Posted by    |  October 25, 2010  |  Filed under: Home, Recipes

I recently had a conversation with a friend about how much we love In ‘n’ Out Burgers- the West Coast burger chain that inspires groupie-like devotion. I mentioned to her that- though I love the flavor of their burgers- it is the partnership between the burger and the fries that does it for me. Those fries taste clean and potatoey. Cut onsite from fresh potatoes, they are just amazing.

Homemade hashbrowns have that same quality without the hassle or mess of the deep-fryer. If you’ve never had hashbrowns made with fresh potatoes, you’re in for a treat. And like the burger and the fry, they are soul-mates with rich, golden pasture-raised scrambled eggs.

Making hashbrowns is more of a technique than a recipe. The only doggoned ingredient is potatoes.

Serves 4-6

2 large starchy potatoes such as Russet, sometimes referred to as baking potatoes. Your hashbrowns can only be as good as the potatoes of which they’re made. This is a dish in which high-quality farmer’s market taters will really reveal their magnificence.


Prepare the potatoes
1. Preheat the integrated griddle of your range or a 12” cast iron pan. The griddle should be set to the highest heat setting and the pan should do likewise. If the pan starts to smoke, adjust the temperature to medium and then bump it back up about 2 minutes before you add the potatoes. Heat is the friend of hashbrowns. They have a lot of water content, so the high-heat encourages the moisture they will generate to evaporate quickly and allow for the best browning.
2. Thoroughly wash the potatoes.
3. Fill a large bowl with the coldest water you can run from your tap.
4. Grate the potatoes with either a box grater (biggest holes) or the grating disk of your food processor. Transfer the potatoes into the water.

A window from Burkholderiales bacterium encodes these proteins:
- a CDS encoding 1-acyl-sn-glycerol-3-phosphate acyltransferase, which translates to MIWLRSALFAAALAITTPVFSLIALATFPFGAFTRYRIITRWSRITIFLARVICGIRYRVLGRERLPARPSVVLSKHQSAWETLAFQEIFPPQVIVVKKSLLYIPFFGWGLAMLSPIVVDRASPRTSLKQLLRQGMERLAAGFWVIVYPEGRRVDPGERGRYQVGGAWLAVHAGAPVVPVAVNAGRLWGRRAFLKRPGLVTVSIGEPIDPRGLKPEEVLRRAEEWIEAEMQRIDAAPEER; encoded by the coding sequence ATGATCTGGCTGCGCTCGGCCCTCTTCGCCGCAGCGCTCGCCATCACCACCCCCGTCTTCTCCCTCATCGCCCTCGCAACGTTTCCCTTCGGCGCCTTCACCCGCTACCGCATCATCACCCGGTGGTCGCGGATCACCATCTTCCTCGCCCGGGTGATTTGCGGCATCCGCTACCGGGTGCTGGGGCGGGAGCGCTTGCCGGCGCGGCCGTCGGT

5. Rinse the potatoes.  Drain the water off the potatoes and refill the bowl. Repeat until the water is clear when refilled, about 3 rinses. Drain one final time. You must wash the superficial starch off the potatoes or you will end up with a gummy clot of potatoes for breakfast. Gack.

Cook the hashbrowns
1. Pour enough olive or grapeseed oil into the pan or onto the griddle to really slicken the pan. Err on the side of generosity. The oil is essential to proper browning and to prevent sticking.
2. Grab a handful of grated potatoes. Squeeze them tightly to remove excess water. Place them into the prepared pan carefully. Keep your distance as the oil and water may create some initial splatter.
3. Keep adding potatoes in this way until they are all in the pan. Smooth them into a loose, single layer no more than 1”deep. Too deep a layer will result in too many steamed- rather than browned- potatoes.
4. Allow the potatoes to cook undisturbed for about 5 minutes, checking as the 5 minutes approaches by peeking under a corner with a spatula to see if anything is starting to burn. You want an evenly brown crusty layer on the bottom before you turn them.
5. “Stir” the potatoes by flipping them over a few times with a spatula. Redistribute them into an even layer again and cook for another 5 minutes.
6. Repeat step #5 above one more time. Cook until they taste done, adjusting seasoning as needed.
7. Serve the hashbrowns in a bowl that has been warmed in a 200-degree oven.

Off Script…

Season the hashbrowns with Lawry’s Seasoned Salt, forgetting for a moment that it contains MSG.

Add ½ of a small very-thinly-sliced onion to the grated potatoes, which will cook along with them.


One Response to “Hashbrowns”


Check out what others are saying about this post...